Robertson was the son of a Scottish doctor who employed two servants and was born at Harthill near Rotherham.

They competed in the London Games with Wilson winning silver in the 1,500m and both winning golds in the three mile team event.

William Cottrell, 21, hailed from Woodhouse village. His father George was a successful grocer but also a runner of renown who competed for wagers.

Ernest Glover was born in 1891 into a working class family in Darnall, the fifth of nine children.He became a coal miner along with two of his brothers.

Glover and Cottrell were the first athletes from the city to run, watched over by judges with the benefit of timing technologies then unknown to the sport.

Both raced into their thirties - in a city where the powers that be prohibited runners even training in public parks.

They were expected to pay their own way in training and travel costs but still collected medals at the 1912 Stockholm Games.

Glover, a Hallamshire Harrier, competed in the cross-country and won a team bronze while Cottrell fared likewise in the 3,000m team event.

Ernie ‘Evergreen’ Harper competed in three Olympics, moving up from the 10,000m to the marathon at Berlin in 1936 after competing in Paris and Amsterdam.

Born in Clay Cross in 1902 his family settled in hilly Uppergate, Stannington, which was ideal for training.

The Hallamshire Harrier’s methods were unusual, to say the least. He rarely took on liquid and had smoked since the age of 11 - a habit maintained throughout his career.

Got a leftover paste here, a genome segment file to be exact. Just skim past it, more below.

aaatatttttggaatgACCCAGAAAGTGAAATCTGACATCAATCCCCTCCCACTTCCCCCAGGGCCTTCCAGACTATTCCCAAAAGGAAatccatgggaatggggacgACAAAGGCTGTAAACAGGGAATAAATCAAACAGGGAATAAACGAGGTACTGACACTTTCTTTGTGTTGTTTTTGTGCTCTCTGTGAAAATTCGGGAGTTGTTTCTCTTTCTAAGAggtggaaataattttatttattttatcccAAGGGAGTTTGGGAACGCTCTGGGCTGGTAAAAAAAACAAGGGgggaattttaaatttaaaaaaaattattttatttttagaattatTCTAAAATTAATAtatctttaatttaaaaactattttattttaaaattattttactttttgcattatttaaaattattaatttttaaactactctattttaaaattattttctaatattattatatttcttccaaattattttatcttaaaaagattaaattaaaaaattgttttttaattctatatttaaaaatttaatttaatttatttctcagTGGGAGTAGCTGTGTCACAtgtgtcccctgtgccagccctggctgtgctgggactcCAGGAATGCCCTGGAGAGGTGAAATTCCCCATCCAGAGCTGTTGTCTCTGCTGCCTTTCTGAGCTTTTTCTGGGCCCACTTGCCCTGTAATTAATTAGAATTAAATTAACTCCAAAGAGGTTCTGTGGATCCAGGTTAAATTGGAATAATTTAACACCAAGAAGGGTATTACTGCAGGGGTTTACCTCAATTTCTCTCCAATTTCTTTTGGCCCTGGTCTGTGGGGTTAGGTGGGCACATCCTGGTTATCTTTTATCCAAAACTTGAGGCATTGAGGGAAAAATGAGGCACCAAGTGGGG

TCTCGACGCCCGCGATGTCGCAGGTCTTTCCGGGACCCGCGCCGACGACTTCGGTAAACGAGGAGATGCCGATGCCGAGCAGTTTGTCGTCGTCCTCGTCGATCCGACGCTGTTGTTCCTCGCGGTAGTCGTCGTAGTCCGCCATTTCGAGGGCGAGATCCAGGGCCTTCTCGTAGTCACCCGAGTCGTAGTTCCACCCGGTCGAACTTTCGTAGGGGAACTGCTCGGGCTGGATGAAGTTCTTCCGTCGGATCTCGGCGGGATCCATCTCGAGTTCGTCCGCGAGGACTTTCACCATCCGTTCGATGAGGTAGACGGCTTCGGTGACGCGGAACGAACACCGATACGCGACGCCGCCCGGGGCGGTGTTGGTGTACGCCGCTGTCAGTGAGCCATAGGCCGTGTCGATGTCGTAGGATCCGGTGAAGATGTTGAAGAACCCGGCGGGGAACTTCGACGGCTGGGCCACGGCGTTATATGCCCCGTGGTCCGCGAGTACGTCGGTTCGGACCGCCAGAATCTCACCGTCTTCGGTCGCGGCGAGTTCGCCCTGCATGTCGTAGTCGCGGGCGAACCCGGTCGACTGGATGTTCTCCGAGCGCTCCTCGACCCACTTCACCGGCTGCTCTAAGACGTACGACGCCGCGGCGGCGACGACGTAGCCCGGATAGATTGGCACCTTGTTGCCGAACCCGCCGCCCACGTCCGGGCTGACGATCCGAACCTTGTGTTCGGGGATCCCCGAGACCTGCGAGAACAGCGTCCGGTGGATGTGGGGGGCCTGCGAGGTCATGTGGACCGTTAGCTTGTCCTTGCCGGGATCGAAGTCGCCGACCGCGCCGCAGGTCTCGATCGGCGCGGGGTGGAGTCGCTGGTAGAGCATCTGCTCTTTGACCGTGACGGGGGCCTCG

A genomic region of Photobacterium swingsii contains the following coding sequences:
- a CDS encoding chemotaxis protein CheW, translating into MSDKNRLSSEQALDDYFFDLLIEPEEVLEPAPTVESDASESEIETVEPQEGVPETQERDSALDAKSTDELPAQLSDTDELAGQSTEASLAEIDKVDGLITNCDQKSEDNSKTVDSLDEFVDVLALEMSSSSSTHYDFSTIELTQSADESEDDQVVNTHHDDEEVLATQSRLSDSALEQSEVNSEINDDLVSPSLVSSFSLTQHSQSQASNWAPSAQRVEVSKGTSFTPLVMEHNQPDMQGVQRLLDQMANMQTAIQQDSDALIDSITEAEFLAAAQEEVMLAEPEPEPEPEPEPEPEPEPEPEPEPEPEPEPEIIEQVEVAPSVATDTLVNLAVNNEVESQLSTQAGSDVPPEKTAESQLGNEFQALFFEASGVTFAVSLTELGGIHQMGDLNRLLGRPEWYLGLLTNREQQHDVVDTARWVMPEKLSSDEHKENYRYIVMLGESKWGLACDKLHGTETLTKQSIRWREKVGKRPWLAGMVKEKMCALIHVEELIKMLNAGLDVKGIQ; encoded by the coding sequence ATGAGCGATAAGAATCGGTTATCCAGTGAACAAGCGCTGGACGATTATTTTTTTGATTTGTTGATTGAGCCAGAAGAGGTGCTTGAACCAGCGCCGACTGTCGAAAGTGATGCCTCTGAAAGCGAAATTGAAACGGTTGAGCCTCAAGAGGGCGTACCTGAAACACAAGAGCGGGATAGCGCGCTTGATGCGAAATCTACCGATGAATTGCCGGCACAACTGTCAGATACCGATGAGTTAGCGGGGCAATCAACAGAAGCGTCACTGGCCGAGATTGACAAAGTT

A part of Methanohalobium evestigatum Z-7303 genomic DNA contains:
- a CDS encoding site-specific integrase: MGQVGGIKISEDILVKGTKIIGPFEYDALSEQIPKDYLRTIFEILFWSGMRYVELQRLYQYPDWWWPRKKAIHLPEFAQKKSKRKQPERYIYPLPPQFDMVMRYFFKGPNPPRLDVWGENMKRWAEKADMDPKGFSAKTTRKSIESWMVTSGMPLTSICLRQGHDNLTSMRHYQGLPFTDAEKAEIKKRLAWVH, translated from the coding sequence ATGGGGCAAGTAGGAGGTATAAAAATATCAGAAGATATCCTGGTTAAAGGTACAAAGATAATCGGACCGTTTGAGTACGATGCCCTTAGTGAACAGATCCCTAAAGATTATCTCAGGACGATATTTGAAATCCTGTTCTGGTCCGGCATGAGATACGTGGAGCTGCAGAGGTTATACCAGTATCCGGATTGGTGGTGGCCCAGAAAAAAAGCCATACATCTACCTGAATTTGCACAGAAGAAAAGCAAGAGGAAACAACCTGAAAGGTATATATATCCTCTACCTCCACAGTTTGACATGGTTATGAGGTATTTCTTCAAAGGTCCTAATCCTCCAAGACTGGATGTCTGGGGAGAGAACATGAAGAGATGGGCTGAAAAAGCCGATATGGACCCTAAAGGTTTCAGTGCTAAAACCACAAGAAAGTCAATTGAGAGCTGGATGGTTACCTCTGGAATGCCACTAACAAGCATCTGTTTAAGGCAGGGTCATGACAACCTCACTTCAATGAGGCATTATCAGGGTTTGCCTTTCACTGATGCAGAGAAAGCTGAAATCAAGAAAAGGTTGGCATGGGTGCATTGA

Rumour had it his trainer lit a cigarette for him at the end of every race!

Harper took part in the marathon in Berlin in 1936.The boiling heat was against him but he battled crippling foot blisters to take the silver medal.

Back home at a civic reception Ernie explained the secrets to his success - mutton chops and cigarettes.

Husband and wife John and Sheila Sherwood are also an integral part of Sheffield’s Olympic story. Sheila won a silver medal in the women’s Long Jump at the 1968 Games in Mexico, while John took the bronze in the 400 metres hurdles.

The concluding chapters cover better-known modern Olympians including Seb Coe and Jessica Ennis-Hill.

Their careers are told with passion but the book poses a final query about the logic of knocking down Don Valley Stadium.

Book snippets

* ‘Sport was one piece of Sheffield’s regeneration jigsaw. If we had not taken the controversial decision to invest £150m in new facilities our city would not be where it is today and would be a much sadder place’ - Coun Peter Price on his own website in 2012.

* Parson Cross-born Sheila Parkin was only 16 when she competed in the 1962 Commonwealth Games and European Championships. She won a long-jump silver in the Mexico Olympics in 1968 - the same year she married John Sherwood, who won a 400m hurdles bronze at the same games.

* In 1979 great rivals Seb Coe and Steve Ovett became inextricably linked in the psyche of the British public.